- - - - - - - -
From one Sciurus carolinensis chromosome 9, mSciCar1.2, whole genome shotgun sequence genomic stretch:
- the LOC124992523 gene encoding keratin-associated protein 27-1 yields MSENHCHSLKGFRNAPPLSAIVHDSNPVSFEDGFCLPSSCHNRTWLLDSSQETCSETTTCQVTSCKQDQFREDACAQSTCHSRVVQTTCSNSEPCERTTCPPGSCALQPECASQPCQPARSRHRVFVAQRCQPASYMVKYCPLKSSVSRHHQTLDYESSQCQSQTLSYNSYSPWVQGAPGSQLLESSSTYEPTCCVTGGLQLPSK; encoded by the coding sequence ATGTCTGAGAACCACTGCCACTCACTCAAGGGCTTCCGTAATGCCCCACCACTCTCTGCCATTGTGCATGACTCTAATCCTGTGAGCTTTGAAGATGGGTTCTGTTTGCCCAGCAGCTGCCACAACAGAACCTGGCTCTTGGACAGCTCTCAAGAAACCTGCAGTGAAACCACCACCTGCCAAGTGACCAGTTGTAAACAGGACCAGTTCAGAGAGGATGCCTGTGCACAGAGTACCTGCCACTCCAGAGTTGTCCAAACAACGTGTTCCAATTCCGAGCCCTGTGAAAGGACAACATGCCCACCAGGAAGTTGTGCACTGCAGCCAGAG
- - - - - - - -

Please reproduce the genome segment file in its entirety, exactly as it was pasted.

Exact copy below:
From one Sciurus carolinensis chromosome 9, mSciCar1.2, whole genome shotgun sequence genomic stretch:
- the LOC124992523 gene encoding keratin-associated protein 27-1 yields MSENHCHSLKGFRNAPPLSAIVHDSNPVSFEDGFCLPSSCHNRTWLLDSSQETCSETTTCQVTSCKQDQFREDACAQSTCHSRVVQTTCSNSEPCERTTCPPGSCALQPECASQPCQPARSRHRVFVAQRCQPASYMVKYCPLKSSVSRHHQTLDYESSQCQSQTLSYNSYSPWVQGAPGSQLLESSSTYEPTCCVTGGLQLPSK; encoded by the coding sequence ATGTCTGAGAACCACTGCCACTCACTCAAGGGCTTCCGTAATGCCCCACCACTCTCTGCCATTGTGCATGACTCTAATCCTGTGAGCTTTGAAGATGGGTTCTGTTTGCCCAGCAGCTGCCACAACAGAACCTGGCTCTTGGACAGCTCTCAAGAAACCTGCAGTGAAACCACCACCTGCCAAGTGACCAGTTGTAAACAGGACCAGTTCAGAGAGGATGCCTGTGCACAGAGTACCTGCCACTCCAGAGTTGTCCAAACAACGTGTTCCAATTCCGAGCCCTGTGAAAGGACAACATGCCCACCAGGAAGTTGTGCACTGCAGCCAGAG